Appreciative inquiry (AI) is a model which outputs the best possible design, by thinking about the best possible outcome.
Opposed to this is the deficiency model, where questions like “what needs to be fixed?” and “what is the problem?” are asked. In AI, when everyone knows and understands the most favorable features, rapid improvements can be made. Basically (and this is a bit too black and white, I know), one strategy focusses more on the negatives, the other more on the positive side of things.
Of course, it is possible to have a constructive session around the problem (You know this quote from Einstein). However, focussing on the problem can focus your thoughts too much and with that cause you to overlook the best possible innovation.
There is always a way to respond constructively. A quote from Benjamin Franklin says: “Any fool can criticize. And most fools do” and I found this to be true. Following the AI model, it takes a lot of energy to imagine the best possible outcome and come up with a plan to reach this vision, but at the same time, it builds trust and even gives back more energy.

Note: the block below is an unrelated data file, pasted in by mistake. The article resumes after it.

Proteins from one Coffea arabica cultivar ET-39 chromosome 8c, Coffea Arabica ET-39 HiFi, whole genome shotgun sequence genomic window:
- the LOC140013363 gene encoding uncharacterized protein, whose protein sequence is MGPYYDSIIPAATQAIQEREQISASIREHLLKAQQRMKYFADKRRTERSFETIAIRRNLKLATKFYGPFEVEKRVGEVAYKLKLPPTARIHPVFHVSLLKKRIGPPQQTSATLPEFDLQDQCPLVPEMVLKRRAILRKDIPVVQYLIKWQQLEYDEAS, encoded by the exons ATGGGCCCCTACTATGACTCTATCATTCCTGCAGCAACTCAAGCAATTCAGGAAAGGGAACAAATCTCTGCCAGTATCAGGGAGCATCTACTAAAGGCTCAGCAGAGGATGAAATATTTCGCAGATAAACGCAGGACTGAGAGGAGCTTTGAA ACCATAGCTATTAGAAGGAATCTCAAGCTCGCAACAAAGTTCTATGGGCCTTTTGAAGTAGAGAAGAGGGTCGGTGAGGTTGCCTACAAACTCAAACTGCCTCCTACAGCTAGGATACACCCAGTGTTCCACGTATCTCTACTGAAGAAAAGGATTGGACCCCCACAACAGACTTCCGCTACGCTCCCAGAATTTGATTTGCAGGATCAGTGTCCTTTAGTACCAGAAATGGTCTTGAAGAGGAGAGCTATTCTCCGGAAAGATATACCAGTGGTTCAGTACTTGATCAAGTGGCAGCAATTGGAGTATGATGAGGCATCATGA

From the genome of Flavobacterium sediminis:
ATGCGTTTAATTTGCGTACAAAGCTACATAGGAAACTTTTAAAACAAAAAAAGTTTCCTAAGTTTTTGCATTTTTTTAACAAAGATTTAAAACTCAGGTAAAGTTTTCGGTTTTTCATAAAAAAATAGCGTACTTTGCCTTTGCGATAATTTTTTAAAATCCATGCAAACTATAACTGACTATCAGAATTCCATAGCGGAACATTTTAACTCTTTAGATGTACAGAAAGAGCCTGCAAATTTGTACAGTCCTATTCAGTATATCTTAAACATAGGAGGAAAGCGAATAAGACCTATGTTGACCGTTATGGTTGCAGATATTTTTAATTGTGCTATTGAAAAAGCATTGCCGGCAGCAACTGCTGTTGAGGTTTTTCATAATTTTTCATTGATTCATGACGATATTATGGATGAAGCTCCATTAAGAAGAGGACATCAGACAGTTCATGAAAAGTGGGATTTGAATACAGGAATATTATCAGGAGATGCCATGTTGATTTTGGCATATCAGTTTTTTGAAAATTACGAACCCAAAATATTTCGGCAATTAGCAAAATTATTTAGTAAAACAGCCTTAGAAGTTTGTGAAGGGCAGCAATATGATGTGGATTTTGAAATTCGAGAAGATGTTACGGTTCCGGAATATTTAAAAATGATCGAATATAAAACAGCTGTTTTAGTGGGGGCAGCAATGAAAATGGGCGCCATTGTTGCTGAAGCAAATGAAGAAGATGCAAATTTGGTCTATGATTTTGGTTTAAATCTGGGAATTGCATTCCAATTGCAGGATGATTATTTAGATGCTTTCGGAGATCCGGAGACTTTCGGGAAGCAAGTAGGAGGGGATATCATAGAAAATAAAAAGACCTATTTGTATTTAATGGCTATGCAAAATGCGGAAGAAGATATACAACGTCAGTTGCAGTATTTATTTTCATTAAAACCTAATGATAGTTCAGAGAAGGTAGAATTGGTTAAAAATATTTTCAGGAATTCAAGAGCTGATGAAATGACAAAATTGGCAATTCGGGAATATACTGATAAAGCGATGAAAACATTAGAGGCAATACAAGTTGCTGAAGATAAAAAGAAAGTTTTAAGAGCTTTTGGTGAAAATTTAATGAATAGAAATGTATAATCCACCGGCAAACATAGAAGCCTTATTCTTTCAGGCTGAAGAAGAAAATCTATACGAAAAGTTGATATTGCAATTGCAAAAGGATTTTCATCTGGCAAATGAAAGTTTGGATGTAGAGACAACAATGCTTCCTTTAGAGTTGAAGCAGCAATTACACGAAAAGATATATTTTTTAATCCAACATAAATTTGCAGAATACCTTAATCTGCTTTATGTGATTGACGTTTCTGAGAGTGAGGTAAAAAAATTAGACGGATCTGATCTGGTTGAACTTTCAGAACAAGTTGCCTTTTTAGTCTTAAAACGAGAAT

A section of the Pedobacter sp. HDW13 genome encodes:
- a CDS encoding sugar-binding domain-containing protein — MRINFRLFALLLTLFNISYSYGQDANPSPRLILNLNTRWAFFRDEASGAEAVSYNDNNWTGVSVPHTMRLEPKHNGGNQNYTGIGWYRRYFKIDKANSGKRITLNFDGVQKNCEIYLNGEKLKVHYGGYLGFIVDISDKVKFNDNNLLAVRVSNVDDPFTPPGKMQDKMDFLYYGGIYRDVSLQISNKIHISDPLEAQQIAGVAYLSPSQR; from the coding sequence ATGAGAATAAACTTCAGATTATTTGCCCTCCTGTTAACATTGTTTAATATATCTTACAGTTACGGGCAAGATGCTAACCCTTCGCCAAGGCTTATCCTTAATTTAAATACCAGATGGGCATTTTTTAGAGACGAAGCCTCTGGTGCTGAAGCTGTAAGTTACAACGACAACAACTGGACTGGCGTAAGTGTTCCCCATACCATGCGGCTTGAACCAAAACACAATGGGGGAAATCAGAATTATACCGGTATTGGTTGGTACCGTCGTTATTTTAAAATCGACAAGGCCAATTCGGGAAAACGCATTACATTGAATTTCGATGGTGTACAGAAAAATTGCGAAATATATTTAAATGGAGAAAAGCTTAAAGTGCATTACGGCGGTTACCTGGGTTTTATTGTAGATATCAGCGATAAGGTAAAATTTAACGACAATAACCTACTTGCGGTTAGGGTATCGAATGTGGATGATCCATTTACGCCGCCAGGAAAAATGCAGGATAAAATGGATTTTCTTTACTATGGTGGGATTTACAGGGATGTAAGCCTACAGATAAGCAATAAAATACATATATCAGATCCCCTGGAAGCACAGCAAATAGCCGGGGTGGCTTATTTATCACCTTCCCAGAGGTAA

I’m not saying you should start to see every plan through a set of rose-colored glasses. From time to time, it might even be necessary to criticize an idea. Keep the quote from Franklin in mind though, and it might be interesting to see what would happen if you’d go through this process:
- Discover: identify what works well
- Dream: envision what would work well in the future
- Design: plan and prioritize that what would work
This positive-critical thinking mindset is focussed on finding and designing the best possible idea, instead of zooming in on the area’s where the original idea falls short. Which is an interesting angle on a lot of the toe-stepping, hypercritical, Steve-Jobs-Elon-Musk way of talking that gets a lot of attention.